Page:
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Week #40:NFTs Implode; "That’s where the Money Is"; The $8 trillion company
Will Emerging Market Ever Emerge?; A Trip to the Metaverse
Today at a Glance:
One Quote: NFTs Implode
One Asset Class: Where the Money Is
One Company: $8 Trillion Ambition
One Prediction: Will Emerging Markets Ever Emerge?
One Interview: A Trip to the Metaverse
“NFTs are digital real estate, and it is going to be worth a lot more than real estate."
― Anuj Jasani. (Indian Entrepreneur, Philanthropist, Aspiring Author, Speaker, Visionary Indian and Internet Personality.)
The verdict is in.
Jasani was full of BS.
Today, 95% of NFTs are worthless, according to a recent report by dappGambl (whoever that is).
By way of contrast, global real estate is worth $326 trillion.
As a reminder…
An NFT is a digital token that uses blockchain technology to record ownership and prevent duplication of digital items.
Think of NFTs as a digital image with an identification number.
You could use an exchange to create a token for an image of an ape or giraffe or Bozo the Clown.
At the height of the "mother of all bubbles," some people paid tens of millions of dollars for NFTs.
Today, 19 out of 20 NFTs are worthless.
The sale of The First 5000 Days will likely go down in history as the moment the short-lived NFT bubble burst.
On March 11th, 2021, it sold for $69 million at a Christie's auction.
You can watch a video of the artist Beeple enjoying the auction here:
Here’s an interview with the greater fool – “Metakove”- another Indian internet personality- bragging about his purchase on CNBC.
Don’t tell me I didn’t tell you so.
So, where do NFTs stand today?
Demand for NFTs has evaporated.
NFT experts like James Altucher give keynote speeches at NFT conferences to empty rooms.
Most NFT-related Twitter accounts last posted two years ago.
Second, dappGambl reports that over 195,000 NFT collections today have no owners. The game of musical chairs has ended. The latest "greater fool" has exited the stage right.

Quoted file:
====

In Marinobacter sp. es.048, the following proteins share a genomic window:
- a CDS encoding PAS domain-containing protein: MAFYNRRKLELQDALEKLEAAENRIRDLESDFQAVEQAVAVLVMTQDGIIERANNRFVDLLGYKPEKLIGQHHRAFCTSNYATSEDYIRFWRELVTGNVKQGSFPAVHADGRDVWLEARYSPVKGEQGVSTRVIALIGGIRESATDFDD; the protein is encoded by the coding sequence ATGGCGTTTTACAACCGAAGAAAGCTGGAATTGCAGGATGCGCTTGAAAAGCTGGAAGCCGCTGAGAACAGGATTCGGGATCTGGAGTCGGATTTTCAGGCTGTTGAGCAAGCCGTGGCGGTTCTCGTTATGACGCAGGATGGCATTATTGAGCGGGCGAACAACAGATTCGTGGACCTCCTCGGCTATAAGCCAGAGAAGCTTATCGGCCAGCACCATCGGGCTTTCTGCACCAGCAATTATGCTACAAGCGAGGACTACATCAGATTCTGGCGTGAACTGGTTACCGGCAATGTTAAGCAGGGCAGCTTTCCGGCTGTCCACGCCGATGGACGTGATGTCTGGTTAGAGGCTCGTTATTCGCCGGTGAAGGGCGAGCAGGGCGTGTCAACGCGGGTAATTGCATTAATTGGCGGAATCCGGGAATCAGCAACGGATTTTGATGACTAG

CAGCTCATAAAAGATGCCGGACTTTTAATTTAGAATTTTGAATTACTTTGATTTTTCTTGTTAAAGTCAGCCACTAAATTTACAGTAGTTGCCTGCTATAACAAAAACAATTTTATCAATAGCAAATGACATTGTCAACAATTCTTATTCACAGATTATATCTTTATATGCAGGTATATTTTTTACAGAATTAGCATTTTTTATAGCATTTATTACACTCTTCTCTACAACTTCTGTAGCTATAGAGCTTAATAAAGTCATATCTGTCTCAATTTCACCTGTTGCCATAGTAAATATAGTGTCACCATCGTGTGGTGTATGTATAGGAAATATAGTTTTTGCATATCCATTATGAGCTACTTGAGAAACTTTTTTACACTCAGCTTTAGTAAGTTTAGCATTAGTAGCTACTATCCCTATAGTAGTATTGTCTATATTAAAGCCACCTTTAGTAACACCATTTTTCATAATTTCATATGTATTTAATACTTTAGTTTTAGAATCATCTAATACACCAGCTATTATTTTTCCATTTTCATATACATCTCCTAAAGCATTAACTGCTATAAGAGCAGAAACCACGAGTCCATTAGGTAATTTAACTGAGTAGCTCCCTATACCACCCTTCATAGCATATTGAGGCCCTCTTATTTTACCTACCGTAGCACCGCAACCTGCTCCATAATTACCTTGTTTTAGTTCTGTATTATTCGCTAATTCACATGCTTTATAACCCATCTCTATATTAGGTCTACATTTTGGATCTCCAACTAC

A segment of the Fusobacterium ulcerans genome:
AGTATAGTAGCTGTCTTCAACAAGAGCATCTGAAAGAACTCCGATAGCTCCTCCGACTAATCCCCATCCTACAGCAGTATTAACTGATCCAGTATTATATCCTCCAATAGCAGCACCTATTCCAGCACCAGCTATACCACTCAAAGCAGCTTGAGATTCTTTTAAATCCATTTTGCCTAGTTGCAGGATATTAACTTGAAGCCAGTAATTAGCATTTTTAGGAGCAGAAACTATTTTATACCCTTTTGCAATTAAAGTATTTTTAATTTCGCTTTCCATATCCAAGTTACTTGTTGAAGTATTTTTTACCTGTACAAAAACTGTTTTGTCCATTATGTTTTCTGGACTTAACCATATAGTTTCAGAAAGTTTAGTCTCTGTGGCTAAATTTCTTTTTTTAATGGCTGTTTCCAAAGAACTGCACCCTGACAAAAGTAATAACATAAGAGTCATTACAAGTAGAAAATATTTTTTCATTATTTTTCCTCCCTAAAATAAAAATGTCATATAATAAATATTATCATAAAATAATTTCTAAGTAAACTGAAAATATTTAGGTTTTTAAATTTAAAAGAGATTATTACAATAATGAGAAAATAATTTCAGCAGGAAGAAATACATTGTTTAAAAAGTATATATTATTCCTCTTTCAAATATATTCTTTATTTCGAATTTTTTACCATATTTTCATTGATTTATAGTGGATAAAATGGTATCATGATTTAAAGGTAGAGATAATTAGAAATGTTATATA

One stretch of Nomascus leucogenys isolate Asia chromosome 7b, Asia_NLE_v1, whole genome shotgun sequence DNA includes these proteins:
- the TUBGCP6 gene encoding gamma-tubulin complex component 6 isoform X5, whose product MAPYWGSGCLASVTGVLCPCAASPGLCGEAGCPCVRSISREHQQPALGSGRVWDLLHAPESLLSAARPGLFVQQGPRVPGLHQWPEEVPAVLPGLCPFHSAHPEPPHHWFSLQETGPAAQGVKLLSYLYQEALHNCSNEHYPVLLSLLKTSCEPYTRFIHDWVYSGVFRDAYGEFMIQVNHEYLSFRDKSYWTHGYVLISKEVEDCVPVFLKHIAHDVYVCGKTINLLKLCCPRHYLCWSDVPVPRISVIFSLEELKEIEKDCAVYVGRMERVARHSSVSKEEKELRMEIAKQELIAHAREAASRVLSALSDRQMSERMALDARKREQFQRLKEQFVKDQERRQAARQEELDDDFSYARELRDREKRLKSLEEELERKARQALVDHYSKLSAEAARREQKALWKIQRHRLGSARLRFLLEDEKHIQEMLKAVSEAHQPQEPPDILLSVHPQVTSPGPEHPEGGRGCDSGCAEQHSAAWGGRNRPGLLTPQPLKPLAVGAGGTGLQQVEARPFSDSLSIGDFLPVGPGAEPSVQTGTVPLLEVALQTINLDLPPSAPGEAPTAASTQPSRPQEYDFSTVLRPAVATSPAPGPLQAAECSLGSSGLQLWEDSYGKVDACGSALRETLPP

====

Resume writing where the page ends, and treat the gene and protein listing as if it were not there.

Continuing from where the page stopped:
Third, the crypto winter has spread to NFT unicorns- companies wanting to make billions from flogging digital BS.
OpenSea- an NFT “business” -was once valued at $13 billion.
It is now seeking fresh capital at a $1.2 billion valuation - down 90% from its peak valuation.
I wouldn’t touch it for 12 cents.
The bottom line?
NFTs were a short-lived fad- a bull market scam.
They were a symptom of too many people with too much time and too much money.
One Asset Class
"Because that's where the money is."
When asked why he robbed banks, Sutton simply replied, “Because that's where the money is.”
The same applies to microcap stocks.
These small firms with market caps under $500 million make up around half of all publicly traded companies.
Still, many investors ignore them.
Their tiny size means liquidity is limited. Brokers don’t cover them.
But play the game the right way, and microcaps provide the same shot at blockbuster returns that launched the careers of storied investors like Warren Buffett and Peter Lynch.
When Buffett launched his partnership in the late 1950s, he started with just $100,000 - the equivalent of $1 million today.
By the time he closed shop in 1969, Buffett had compounded his investors' money to the tune of $100 million, or around $800 million in today's dollars.
He focused on microcaps, and delivered outsized annual returns of 31% per year
Peter Lynch launched his Magellan Fund to the public in the early 1980s. He quickly amassed billions under management. But Lynch credited much of his 22% average annual returns record to his early deep dives into microcaps.
Spotting Tomorrow’s Household Names Today.
To read more, visit Microcap Moonshots.
Companies rise and fall, often in unpredictable ways.
Few stories better illustrate this better than the fate of the British East India Company in 18th-century Bengal.